Susan Travers was an Englishwoman who served in the French Red Cross as a nurse and ambulance driver during WWII. She later became the only woman to serve in the French Foreign Legion, also serving in Vietnam, during the First Indochina War.
Susan was born was born on September 23, 1909 in London, England. She was the daughter of Francis Eaton Travers a Royal Navy admiral and his wife Eleanor Catherine (née Turnbull). They lived in England until they moved to Cannes in the south of France when Susan was a child.
According to her own memoirs, Susan never felt at home anywhere and had a lonely childhood and home life. She felt like she lived in a gilded cage with her unhappily married parents and brother.
She became what we would now call a semi-professional tennis player & while she did not earn any money from her playing, she was invited to play at tournaments around Europe. All expenses covered by her aunt, Hilda. Hilda was an independently wealthy and free-spirited. Hilda had lost her love in WWI & was very fond of Susan so provided her with a monthly allowance, allowing Susan independence from her distant & disapproving parents.
In 1939, when she was 30 years old, WWII broke out and Susan did not hesitate to join the French Red Cross as a nurse. Later, she was given the job of being an ambulance driver in Finland as part of the French Expeditionary Force. When Germany invaded Denmark and Norway, she left Finland and made her way back to England. Once in England, she joined the Free French Forces.
In 1941 Susan was attached to the Foreign Legion as a driver during the North Africa campaign in Syria. The legionnaires began calling her “la Miss.” She was willing to go wherever the French Foreign Legion went, including North Africa and to the Congo.
In 1942 her unit was sent to the fort of Bir Hakeim. Bir Hakeim is an oasis in the Libyan desert south and west of Tobruk. In May of 1942, the situation at Bir Hakeim turned grim when the Axis powers began attacking the fort. They surrounded the entire fort with minefields and panzer forces, hoping to wait out the Allies within the fort. The 1st Free French Brigade defended the fort from 26 May – 11 June against the much larger Axis forces of Panzerarmee Afrika (German forces). Unfortunately, they couldn’t defend the fort forever, so when the Allies started running low on water and ammunition, it was decided by Colonel Marie-Pierre Koenig that the forces would break out of the fort under the cover of darkness.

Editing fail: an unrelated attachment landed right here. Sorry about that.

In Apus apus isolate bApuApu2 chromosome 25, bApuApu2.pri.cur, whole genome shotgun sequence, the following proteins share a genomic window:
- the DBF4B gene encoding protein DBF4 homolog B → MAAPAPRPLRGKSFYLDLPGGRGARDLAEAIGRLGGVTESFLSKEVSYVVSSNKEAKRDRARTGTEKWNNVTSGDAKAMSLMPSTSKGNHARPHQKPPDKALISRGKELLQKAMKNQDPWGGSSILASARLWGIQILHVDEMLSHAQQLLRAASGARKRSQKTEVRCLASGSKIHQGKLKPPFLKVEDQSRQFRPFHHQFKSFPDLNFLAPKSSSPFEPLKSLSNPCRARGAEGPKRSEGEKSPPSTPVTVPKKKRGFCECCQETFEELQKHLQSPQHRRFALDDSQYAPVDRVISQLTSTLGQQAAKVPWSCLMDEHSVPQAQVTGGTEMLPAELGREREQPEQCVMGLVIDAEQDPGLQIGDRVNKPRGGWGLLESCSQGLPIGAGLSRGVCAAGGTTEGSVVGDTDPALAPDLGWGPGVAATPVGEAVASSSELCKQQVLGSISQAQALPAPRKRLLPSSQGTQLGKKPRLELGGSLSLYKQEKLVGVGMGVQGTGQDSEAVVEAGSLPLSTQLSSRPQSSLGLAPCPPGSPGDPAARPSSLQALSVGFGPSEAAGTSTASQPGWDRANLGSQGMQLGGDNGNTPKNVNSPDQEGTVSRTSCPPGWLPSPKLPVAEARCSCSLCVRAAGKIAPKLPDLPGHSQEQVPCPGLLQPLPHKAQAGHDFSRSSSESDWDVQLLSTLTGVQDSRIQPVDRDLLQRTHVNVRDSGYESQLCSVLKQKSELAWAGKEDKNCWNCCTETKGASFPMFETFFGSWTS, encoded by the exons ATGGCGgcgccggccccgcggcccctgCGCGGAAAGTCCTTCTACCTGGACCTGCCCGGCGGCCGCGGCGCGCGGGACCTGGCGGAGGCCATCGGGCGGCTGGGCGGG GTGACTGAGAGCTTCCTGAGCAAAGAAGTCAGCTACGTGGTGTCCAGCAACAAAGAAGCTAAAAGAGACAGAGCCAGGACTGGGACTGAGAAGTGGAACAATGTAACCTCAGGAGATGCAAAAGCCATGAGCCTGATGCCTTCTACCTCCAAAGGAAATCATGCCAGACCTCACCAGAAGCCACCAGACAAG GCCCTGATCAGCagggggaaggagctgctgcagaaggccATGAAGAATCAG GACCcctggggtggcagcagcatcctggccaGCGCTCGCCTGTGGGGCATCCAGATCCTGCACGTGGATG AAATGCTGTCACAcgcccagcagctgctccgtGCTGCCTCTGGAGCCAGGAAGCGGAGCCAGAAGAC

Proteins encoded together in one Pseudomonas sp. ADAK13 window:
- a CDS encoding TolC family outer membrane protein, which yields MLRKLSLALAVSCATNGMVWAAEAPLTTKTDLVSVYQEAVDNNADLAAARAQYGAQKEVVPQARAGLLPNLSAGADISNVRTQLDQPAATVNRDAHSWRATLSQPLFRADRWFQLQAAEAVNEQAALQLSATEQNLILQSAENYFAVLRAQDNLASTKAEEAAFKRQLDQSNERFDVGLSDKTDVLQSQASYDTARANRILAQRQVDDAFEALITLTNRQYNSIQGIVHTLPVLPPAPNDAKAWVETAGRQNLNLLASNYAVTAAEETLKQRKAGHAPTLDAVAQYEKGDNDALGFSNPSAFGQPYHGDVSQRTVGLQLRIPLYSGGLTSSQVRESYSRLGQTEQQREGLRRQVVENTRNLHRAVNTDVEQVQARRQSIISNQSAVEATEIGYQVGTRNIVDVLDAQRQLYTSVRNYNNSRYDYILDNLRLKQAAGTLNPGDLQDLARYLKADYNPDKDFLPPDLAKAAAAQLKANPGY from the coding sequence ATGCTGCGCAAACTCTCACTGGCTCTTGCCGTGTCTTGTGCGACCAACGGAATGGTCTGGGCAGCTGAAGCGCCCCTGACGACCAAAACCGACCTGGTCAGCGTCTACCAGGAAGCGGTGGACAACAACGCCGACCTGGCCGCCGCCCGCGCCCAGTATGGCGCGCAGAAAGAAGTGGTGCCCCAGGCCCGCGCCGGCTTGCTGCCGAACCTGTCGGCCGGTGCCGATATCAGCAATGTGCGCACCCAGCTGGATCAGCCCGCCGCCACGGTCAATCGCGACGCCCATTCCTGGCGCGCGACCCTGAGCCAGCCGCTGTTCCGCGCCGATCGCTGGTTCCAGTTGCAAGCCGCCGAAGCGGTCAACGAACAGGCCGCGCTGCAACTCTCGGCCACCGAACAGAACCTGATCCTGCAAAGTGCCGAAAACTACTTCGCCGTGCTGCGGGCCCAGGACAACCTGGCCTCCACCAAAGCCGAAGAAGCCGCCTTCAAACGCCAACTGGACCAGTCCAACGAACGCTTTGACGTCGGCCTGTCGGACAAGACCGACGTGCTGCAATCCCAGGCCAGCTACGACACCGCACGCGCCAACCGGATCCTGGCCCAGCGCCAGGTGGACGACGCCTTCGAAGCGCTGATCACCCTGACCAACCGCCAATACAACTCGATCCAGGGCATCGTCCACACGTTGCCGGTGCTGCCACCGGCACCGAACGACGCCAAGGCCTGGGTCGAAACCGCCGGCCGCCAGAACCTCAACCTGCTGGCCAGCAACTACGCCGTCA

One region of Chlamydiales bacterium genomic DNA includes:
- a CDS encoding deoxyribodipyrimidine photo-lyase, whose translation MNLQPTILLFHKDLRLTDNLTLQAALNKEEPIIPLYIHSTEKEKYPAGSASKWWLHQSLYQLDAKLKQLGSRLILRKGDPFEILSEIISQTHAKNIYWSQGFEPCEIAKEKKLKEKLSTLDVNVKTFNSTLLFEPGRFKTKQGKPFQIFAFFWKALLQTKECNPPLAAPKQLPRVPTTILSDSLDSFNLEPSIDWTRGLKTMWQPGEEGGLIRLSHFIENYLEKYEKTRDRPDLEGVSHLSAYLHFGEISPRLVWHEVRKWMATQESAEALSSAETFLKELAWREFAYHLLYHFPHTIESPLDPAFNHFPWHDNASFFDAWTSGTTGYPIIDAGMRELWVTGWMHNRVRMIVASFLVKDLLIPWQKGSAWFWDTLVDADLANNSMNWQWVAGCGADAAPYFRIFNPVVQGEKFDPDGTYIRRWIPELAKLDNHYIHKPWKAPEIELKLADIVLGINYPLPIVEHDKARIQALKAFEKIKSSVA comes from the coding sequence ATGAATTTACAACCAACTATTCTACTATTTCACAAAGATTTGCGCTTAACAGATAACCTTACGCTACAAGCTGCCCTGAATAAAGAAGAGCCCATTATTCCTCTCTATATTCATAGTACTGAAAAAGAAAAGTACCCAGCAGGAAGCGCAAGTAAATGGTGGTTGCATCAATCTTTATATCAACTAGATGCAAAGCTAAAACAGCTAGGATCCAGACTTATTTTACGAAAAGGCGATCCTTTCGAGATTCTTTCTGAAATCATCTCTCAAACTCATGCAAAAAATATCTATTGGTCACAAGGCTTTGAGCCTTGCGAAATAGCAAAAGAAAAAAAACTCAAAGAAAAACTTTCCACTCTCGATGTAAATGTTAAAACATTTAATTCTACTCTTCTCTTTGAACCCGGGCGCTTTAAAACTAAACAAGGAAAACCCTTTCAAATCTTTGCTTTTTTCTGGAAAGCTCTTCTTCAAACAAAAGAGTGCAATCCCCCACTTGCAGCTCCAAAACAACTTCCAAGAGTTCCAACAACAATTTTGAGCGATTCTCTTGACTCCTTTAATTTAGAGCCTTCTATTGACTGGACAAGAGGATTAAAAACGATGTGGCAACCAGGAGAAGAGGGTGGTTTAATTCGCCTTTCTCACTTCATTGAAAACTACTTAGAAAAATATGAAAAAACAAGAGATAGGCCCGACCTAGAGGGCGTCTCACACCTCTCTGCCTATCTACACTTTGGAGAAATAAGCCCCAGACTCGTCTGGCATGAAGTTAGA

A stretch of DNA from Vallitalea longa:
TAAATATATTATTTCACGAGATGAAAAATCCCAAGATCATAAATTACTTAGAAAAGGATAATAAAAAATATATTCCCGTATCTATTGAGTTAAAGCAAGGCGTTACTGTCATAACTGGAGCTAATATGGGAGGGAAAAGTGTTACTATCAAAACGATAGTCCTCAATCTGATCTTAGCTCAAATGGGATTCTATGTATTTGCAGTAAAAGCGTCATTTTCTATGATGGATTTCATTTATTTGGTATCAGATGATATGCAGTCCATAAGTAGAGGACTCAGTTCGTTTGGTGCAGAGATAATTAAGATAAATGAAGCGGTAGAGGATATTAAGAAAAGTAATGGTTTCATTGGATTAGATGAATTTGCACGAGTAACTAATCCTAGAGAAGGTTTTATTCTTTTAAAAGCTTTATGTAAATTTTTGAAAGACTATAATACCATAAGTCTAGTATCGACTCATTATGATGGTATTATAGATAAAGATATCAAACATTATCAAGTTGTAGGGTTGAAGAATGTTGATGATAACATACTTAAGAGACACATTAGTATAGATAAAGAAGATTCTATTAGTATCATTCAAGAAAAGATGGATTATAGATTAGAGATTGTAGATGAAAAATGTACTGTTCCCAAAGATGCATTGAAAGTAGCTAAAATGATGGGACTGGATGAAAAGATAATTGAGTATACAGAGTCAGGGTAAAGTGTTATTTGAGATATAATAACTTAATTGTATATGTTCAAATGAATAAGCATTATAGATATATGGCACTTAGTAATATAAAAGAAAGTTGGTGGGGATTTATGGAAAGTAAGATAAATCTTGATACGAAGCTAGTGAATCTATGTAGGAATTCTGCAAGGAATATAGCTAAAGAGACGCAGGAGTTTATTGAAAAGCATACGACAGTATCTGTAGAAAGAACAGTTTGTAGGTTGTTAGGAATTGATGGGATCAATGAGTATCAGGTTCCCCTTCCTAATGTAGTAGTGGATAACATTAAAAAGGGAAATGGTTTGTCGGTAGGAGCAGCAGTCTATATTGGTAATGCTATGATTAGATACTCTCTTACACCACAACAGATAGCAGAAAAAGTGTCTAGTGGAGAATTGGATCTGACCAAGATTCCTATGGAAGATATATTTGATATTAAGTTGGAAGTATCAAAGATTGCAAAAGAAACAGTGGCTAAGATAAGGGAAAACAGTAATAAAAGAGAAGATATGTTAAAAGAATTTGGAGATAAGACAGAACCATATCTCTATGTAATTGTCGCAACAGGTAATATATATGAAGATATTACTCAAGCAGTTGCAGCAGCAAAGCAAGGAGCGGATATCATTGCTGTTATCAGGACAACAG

Susan led the escape driving Koenig’s car, not stopping even after an exploded mine gave away their escape. When they finally reached the British front line, the car was riddled with bullets and had no breaks but most of the convoy made it to safety by following her path through the mines. Susan later reported that her commander told her to get in front of the column and drive as fast as she could and the rest would follow her.
Susan continued working as driver and nurse throughout the rest of WWII. She went on to serve in Italy, France and Germany driving ambulances, trucks and even a self-propelled anti-tank gun.
When the war ended, she decided to become an official member of the French Foreign Legion. Women had never before been allowed in the legion, but she deliberately left her sex off the form and her application was accepted, essentially rubber-stamped by an officer who knew and admired her. This made her the first woman in the French Foreign Legion. Susan was assigned as a logistics officer and was given the rank Chief Adjutant, the equivalent to a U.S. Sergeant Major. She was later posted to Vietnam during the First Indo-China War. She remained a logistics officer until her resignation in 1947.
Susan was awarded the Croix de Guerre, (French: “War Cross”), French military decoration to reward feats of bravery, either by individuals or groups, in the course of the two World Wars. This medal may be conferred on any member of the armed forces, on French citizens and foreigners who have been mentioned in army dispatches, and, in special cases, on military units and towns.